Spoken word

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Spoken word is a style of entertainment involving performance-based poetry that focuses on the aesthetics of word play and story-telling. It often includes collaboration and experimentation with other art forms such as music, theater, and dance. Performers may weave in poetic components - such as rhyme, repetition, rhythm, improvisation, and other traditional elements of poetry.


The art of spoken word has existed for many millennia. The tradition of the spoken word is particular to cultures around the world when oral traditions were the means to pass on the genealogical, historical, cultural knowledge and traditions of different geographical sects of indigenous peoples and civilizations; it was particularly steeped in the African traditions that also included drumming and dancing as a means to reinforce cultural mores, spiritual incantations, social practices and world views. This can also be evidenced in Native American and Aboriginal cultures. The Ancient Greeks included Greek lyric which is similar to spoken-word poetry in their Olympic Games.[1]

Development within the United States

Modern American spoken-word poetry originated from the poetry of the Harlem Renaissance,[2] blues music, as well as the 1960s Beat Generation.[3]

Spoken word in African American culture drew on a rich literary and musical heritage. Like Langston Hughes and writers of the Harlem Renaissance were inspired by the feelings of the blues and spirituals, hip-hop and slam poetry artists were inspired by poets such as Hughes in their word stylings.[4]

The African-American Civil Rights Movement had an impact on spoken word. Notable speeches such as Dr. Martin Luther King's "I Have a Dream," Sojourner Truth's "Ain't I a Woman?" and Booker T. Washington's "Cast Down Your Buckets" incorporated elements of oration that influenced the spoken word movement within the African American community.[4] The Last Poets was a poetry and political music group formed during the 1960s that was born out of the African-American Civil Rights movement, and helped increase the popularity of spoken word within African American culture.[5]

Spoken word poetry entered into wider American culture following the release of Gil Scott-Heron's spoken-word poem The Revolution Will Not Be Televised on the album Small Talk at 125th and Lenox in 1970.[6]

The Nuyorican Poets Café on New York's Lower Eastside was founded in 1973, and is one of the oldest American venues for presenting spoken-word poetry.[7]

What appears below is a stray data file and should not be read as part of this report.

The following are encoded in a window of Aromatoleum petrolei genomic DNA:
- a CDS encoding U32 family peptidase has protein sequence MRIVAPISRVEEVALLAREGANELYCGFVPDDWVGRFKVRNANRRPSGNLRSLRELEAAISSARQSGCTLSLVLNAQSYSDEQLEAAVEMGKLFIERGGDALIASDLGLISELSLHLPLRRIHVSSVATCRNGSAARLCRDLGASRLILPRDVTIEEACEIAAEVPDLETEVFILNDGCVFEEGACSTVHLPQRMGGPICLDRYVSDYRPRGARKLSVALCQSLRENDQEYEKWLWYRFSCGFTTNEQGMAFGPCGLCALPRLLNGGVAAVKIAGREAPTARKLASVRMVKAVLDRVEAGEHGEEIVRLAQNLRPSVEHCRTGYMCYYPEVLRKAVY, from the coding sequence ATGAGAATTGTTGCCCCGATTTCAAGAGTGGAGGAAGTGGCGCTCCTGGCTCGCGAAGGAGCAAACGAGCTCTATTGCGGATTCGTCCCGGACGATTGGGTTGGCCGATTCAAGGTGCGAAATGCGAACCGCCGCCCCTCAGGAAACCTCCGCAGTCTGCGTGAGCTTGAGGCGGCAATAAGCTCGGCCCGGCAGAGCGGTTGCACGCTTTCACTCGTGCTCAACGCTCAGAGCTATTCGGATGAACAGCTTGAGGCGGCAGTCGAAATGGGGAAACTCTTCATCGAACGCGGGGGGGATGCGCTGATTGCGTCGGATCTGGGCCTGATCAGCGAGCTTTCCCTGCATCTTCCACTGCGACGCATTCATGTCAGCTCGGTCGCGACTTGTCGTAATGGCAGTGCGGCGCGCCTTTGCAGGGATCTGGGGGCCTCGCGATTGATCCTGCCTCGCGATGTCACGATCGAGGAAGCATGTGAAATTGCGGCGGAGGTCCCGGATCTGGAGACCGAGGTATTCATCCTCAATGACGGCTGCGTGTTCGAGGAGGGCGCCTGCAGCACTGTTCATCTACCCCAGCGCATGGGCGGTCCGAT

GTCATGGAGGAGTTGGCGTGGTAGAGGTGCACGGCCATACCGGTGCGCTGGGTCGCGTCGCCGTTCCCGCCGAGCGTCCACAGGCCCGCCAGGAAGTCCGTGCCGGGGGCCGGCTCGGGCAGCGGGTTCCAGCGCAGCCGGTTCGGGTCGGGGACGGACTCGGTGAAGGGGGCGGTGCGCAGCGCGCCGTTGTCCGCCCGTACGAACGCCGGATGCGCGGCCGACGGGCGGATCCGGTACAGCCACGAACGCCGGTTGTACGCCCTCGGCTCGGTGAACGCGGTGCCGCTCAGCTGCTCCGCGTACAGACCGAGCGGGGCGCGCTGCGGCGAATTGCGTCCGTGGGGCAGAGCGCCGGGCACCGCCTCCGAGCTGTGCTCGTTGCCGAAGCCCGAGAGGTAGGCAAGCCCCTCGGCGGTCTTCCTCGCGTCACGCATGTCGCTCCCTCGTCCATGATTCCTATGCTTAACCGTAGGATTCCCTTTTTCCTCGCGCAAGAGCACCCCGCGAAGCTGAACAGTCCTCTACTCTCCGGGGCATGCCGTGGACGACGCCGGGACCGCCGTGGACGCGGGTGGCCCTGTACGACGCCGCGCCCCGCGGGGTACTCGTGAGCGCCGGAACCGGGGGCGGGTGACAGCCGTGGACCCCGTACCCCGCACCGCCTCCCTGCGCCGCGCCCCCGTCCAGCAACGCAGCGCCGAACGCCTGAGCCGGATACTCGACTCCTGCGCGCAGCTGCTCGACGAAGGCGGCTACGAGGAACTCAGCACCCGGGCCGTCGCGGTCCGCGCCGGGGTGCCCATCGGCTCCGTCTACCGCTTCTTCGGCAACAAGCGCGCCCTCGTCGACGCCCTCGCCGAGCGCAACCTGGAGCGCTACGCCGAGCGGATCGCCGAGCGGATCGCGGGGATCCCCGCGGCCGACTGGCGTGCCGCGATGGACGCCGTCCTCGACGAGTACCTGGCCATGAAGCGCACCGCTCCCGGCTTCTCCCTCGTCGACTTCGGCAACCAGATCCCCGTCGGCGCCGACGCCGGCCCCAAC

During the 1980s, competitive spoken word competitions called poetry slams emerged. American poet Marc Smith is credited with starting the poetry slam in November 1984, and in 1990, the first National Poetry Slam took place in Fort Mason, San Francisco.[8]

The poetry slam movement reached a wider audience following Russell Simmons' Def Poetry, which was aired on HBO between 2002 and 2007.

International Development

Outside of the United States, artists such as French singer-songwriters Léo Ferré or Serge Gainsbourg, made a personal use of spoken word over rock or symphonic music from the beginning of the 1970s, in such albums as Amour Anarchie (1970), Histoire de Melody Nelson (1971) or Il n'y a plus rien (1973), and contributed to the popularization of spoken word within French culture.

In the UK, spoken word has been utilised by musicians such as Blur, The Streets and Kate Tempest.

In the Philippines, the art of spoken word has been popularized by the hit romantic comedy series On the Wings of Love (TV series), with one of the supporting characters, Rico (played by Juan Miguel Severo) being a spoken word poet.


Spoken-word poetry is often performed in a competitive setting. Also known as slam poetry, these competitions began in 1986 when Marc Smith started a poetry slam in Chicago.[1]

In 1990, the first National Poetry Slam was held in San Francisco, California.[1] It is now held each year in different cities across the United States. It is the largest poetry slam competition event in the world.[9]

The popularity of slam poetry has resulted in slam poetry competitions being held across the world.


  1. 1.0 1.1 1.2 Glazner, Gary Mex. Poetry Slam: The Competitive Art of Performance Poetry. San Francisco: Manic D, 2000.
  2. Aptowicz, Cristin O'Keefe (2007), Words in Your Face: a guided tour through twenty years of the New York City poetry slam. New York: Soft Skull Press. 400 pp. ISBN 1-933368-82-9
  3. Neal, Mark Anthony (2003). The Songs in the Key of Black Life. A Rhythm and Blues Nation. New York: Routledge. 214 pp. ISBN 0-415-96571-3
  4. 4.0 4.1 Folkways, Smithsonian. "Say It Loud". Smithsonian Institution. Retrieved 15 February 2013.<templatestyles src="Module:Citation/CS1/styles.css"></templatestyles>
  5. "last poet fragments".
  6. Ben Sisario, "Gil Scott-Heron, Voice of Black Protest Culture, Dies at 62", New York Times, May 28, 2011.
  7. "The History of Nuyorican Poetry Slam", Verbs on Asphalt.
  8. "PSI FAQ: National Poetry Slam".<templatestyles src="Module:Citation/CS1/styles.css"></templatestyles>
  9. Poetry Slam, Inc. Web. 28 Nov. 2012.

See also